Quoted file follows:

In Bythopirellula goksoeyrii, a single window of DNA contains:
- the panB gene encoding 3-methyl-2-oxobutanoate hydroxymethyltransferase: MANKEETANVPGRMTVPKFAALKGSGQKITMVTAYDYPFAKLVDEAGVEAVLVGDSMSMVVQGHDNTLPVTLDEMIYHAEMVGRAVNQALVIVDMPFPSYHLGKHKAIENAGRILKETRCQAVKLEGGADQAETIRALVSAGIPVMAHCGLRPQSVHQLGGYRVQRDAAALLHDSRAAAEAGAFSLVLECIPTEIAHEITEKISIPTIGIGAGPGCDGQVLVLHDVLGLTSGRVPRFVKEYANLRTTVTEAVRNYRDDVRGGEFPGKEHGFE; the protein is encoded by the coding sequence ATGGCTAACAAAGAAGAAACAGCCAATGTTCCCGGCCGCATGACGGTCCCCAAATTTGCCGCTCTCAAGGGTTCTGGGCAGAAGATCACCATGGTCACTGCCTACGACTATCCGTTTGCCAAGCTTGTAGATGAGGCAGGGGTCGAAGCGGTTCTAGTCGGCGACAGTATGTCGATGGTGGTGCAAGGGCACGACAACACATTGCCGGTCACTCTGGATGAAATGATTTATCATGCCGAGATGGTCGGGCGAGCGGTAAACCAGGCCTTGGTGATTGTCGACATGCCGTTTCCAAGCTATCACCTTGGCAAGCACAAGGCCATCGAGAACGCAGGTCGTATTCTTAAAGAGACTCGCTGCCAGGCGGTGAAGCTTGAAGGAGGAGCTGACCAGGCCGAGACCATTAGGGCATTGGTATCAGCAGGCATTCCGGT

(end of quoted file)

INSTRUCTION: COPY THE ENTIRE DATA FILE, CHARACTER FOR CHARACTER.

In Bythopirellula goksoeyrii, a single window of DNA contains:
- the panB gene encoding 3-methyl-2-oxobutanoate hydroxymethyltransferase: MANKEETANVPGRMTVPKFAALKGSGQKITMVTAYDYPFAKLVDEAGVEAVLVGDSMSMVVQGHDNTLPVTLDEMIYHAEMVGRAVNQALVIVDMPFPSYHLGKHKAIENAGRILKETRCQAVKLEGGADQAETIRALVSAGIPVMAHCGLRPQSVHQLGGYRVQRDAAALLHDSRAAAEAGAFSLVLECIPTEIAHEITEKISIPTIGIGAGPGCDGQVLVLHDVLGLTSGRVPRFVKEYANLRTTVTEAVRNYRDDVRGGEFPGKEHGFE; the protein is encoded by the coding sequence ATGGCTAACAAAGAAGAAACAGCCAATGTTCCCGGCCGCATGACGGTCCCCAAATTTGCCGCTCTCAAGGGTTCTGGGCAGAAGATCACCATGGTCACTGCCTACGACTATCCGTTTGCCAAGCTTGTAGATGAGGCAGGGGTCGAAGCGGTTCTAGTCGGCGACAGTATGTCGATGGTGGTGCAAGGGCACGACAACACATTGCCGGTCACTCTGGATGAAATGATTTATCATGCCGAGATGGTCGGGCGAGCGGTAAACCAGGCCTTGGTGATTGTCGACATGCCGTTTCCAAGCTATCACCTTGGCAAGCACAAGGCCATCGAGAACGCAGGTCGTATTCTTAAAGAGACTCGCTGCCAGGCGGTGAAGCTTGAAGGAGGAGCTGACCAGGCCGAGACCATTAGGGCATTGGTATCAGCAGGCATTCCGGT